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An advanced monograph on the subject of topological transformation groups, this volume summarizes important research conducted during a period of lively activity in this area of mathematics. The book is of particular note because it represents the culmination of research by authors Deane Montgomery and Leo Zippin, undertaken in collaboration with Andrew Gleason of Harvard University, that led to their solution of a well-known mathematical conjecture, Hilbert's Fifth Problem. The treatment begins with an examination of topological spaces and groups and proceeds to locally compact groups and groups with no small subgroups. Subsequent chapters address approximation by Lie groups and transformation groups, concluding with an exploration of compact transformation groups.
“This book is a jewel – it explains important, useful and deep topics in Algebraic Topology that you won’t find elsewhere, carefully and in detail.” Prof. Günter M. Ziegler, TU Berlin
Contents: S. Bauer: The homotopy type of a 4-manifold with finite fundamental group.- C.-F. Bödigheimer, F.R. Cohen: Rational cohomology of configuration spaces of surfaces.- G. Dylawerski: An S1 -degree and S1 -maps between representation spheres.- R. Lee, S.H. Weintraub: On certain Siegel modular varieties of genus two and levels above two.- L.G. Lewis, Jr.: The RO(G)-graded equivariant ordinary cohomology of complex projective spaces with linear /p actions.- W. Lück: The equivariant degree.- W. Lück, A. Ranicki: Surgery transfer.- R.J. Milgram: Some remarks on the Kirby - Siebenmann class.- D. Notbohm: The fixed-point conjecture for p-toral groups.- V. Puppe: Simply connected manifolds without S1-symmetry.- P. Vogel: 2 x 2 - matrices and application to link theory.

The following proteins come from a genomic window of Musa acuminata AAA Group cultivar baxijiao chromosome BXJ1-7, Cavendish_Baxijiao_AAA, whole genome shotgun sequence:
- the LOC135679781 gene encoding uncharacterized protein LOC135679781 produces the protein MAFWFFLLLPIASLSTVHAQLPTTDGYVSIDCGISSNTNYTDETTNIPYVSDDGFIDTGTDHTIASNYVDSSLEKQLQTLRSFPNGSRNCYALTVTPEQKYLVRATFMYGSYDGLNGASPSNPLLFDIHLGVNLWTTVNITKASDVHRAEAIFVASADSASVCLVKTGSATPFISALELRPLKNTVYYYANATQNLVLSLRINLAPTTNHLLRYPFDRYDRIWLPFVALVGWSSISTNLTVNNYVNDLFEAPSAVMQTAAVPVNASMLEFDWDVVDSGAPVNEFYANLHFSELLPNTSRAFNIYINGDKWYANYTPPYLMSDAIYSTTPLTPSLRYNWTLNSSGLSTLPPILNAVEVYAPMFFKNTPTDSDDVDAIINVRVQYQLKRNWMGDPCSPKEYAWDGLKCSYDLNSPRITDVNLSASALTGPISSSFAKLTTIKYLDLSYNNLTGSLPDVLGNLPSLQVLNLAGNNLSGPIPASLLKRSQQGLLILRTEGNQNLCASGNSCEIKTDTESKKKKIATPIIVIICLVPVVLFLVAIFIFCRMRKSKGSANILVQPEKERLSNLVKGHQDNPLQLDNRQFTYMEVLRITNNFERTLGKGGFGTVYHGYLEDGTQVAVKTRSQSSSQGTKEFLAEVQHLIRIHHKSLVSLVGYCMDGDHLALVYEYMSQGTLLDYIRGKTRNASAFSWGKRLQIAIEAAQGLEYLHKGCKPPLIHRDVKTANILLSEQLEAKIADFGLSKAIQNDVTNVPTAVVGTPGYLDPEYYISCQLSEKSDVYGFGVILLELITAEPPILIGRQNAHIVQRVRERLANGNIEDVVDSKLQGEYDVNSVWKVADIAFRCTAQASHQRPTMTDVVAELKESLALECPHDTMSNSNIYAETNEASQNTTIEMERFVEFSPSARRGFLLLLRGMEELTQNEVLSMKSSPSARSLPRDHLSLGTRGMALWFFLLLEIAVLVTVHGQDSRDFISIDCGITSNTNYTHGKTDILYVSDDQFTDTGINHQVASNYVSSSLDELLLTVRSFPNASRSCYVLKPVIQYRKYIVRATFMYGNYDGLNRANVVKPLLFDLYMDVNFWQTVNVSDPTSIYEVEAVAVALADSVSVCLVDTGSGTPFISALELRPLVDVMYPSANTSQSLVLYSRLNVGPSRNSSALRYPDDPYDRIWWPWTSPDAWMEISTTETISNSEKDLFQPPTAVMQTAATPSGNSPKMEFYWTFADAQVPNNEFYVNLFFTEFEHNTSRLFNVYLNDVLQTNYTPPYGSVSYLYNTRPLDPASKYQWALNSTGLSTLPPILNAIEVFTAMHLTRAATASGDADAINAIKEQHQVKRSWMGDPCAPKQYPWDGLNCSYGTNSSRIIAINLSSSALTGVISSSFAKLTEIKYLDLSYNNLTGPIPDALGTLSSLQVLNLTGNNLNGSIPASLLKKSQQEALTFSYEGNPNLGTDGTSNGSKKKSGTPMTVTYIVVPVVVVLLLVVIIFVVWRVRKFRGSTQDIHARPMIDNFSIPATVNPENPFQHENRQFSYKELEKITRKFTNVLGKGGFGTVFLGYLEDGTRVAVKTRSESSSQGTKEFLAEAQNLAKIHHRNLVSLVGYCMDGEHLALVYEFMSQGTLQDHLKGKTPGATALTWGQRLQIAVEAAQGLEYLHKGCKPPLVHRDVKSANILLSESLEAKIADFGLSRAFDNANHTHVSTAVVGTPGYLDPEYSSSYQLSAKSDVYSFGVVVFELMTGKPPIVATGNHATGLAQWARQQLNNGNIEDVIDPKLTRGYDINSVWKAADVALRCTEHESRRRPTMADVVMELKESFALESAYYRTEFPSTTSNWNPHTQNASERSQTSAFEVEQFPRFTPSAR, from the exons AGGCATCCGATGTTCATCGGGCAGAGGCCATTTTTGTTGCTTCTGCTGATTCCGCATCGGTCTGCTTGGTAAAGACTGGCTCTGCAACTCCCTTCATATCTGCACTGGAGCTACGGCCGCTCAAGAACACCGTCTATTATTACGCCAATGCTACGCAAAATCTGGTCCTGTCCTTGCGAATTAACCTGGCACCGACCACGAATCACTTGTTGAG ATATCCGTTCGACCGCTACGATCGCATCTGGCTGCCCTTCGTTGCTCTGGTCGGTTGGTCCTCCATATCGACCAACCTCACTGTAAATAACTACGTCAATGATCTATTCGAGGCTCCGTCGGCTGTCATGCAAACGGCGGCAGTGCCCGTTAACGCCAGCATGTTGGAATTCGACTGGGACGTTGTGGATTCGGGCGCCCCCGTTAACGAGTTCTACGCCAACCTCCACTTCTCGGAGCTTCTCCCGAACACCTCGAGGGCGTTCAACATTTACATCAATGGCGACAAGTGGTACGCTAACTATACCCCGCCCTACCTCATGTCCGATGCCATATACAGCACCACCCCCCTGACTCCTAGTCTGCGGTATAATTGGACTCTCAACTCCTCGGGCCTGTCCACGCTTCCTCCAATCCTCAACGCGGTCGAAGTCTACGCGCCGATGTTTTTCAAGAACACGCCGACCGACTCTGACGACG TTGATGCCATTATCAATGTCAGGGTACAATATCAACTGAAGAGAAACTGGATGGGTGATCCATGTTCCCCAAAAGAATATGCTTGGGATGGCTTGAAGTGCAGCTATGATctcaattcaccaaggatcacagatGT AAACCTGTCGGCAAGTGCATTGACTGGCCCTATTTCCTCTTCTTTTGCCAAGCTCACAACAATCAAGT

Introduction to Compact Transformation Groups